Alpha 3 has always been a favorite of casual fans of the series. Released several years after the first two Alpha games, at the time it seemed like a breath of fresh air in an arcade world dominated by Marvel vs Street Fighter craziness and the high-tech but alienating Street Fighter 3. Alpha 3 was a surprise, almost 'retro' release, that brought back most (but not all) of Super Street Fighter 2's cast in a seemingly more straightforward fighting game. And when it became the first Street Fighter game to receive a half-decent conversion to the PlayStation with even more characters (including fan favorite Guile), sales went through the roof, and Alpha 3's popularity was cemented.

This is a shame, because Alpha 3's gameplay is inferior to it's predecessor in almost every way. In an effort to keep things fresh for the third Alpha, Capcom added a whole bunch of new gameplay features to what was already a beautifully tuned engine, and the result is a fast and flashy game that's just not as satisfying. It feigns depth by spinning off Alpha 2's custom combos and super combo options into the 'ism' system, and characters may have slightly different moves depending on which ism you choose. This idea would be developed into a worthwhile concept in Capcom vs SNK 2, but in Alpha 3 it unnecessarily overcomplicates things without much real gain. Capcom also added in some features from its Marvel fighting games, like easy air juggles and generic air recovery moves, which don't work as well as in those games, and further remove the third Alpha from its namesake. Combined with a new guard meter, these changes encourage cheap play for easy victories, as the player who uses the cheapest tactics almost always wins.

Blanca's just upset that he wasn't in Alpha 2.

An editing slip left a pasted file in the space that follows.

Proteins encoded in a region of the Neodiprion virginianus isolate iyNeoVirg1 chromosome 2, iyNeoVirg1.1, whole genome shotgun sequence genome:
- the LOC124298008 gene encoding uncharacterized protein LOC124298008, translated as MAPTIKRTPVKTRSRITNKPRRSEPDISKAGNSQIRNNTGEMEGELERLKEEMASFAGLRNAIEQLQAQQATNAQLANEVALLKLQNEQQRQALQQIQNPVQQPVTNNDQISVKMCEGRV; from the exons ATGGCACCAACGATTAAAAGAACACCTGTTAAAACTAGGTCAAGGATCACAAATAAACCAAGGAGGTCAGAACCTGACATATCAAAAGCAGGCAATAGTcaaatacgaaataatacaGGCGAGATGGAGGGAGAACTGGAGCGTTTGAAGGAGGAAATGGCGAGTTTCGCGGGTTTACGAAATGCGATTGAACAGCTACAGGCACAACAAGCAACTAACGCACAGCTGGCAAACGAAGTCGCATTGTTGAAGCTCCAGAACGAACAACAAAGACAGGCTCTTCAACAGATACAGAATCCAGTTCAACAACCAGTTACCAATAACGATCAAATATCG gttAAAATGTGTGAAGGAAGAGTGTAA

Blanca's just upset that he wasn't in Alpha 2.
One thing Alpha 3 did have going for it was presentation – the front end is flashy and attractive, and it has a huge but still decently balanced character roster, all with well integrated story elements. The sound was a bit of a letdown though – gone are the catchy tunes and understated Japanese announcer of the first two games, replaced by a relentless thumping techno soundtrack and ultra-annoying American announcer who just doesn't shut up.

Street Fighter Alpha Anthology also includes the Street Fighter parody game Super Gem Fighter Mini Mix – known in Japan by the far better title Pocket Fighter. It combines cutesy-ified characters from many Capcom fighting games (including Street Fighter III and Darkstalkers) in a light-hearted brawler, which bizarrely is actually a sequel to Capcom's Tetris/Puyo-style puzzle game Super Puzzle Fighter II Turbo – hence 'Gem Fighter'. It has its own simple but unique fighting system involving collecting gems and chain combos, but that's not really the point. The game's backgrounds and animations are packed full of hilarious references to many Capcom games, and it uses the female skewed cast as an excuse to play dress ups every time you pull off a 'Flash Combo'. It requires a fair knowledge of Capcom's games to appreciate most of the effort, and once you've seen it all it's unlikely you'll bother going back. Nonetheless, it's a great extra to have here, and it's the first ever English language console release of the game with all the animations intact. It would have been great (and made more sense) if they had included Puzzle Fighter too, but beggars can't be choosers.

Pocket Fighter is really just an excuse to dress up (or down) the ladies of Capcom fighting.

Pocket Fighter is really just an excuse to dress up (or down) the ladies of Capcom fighting.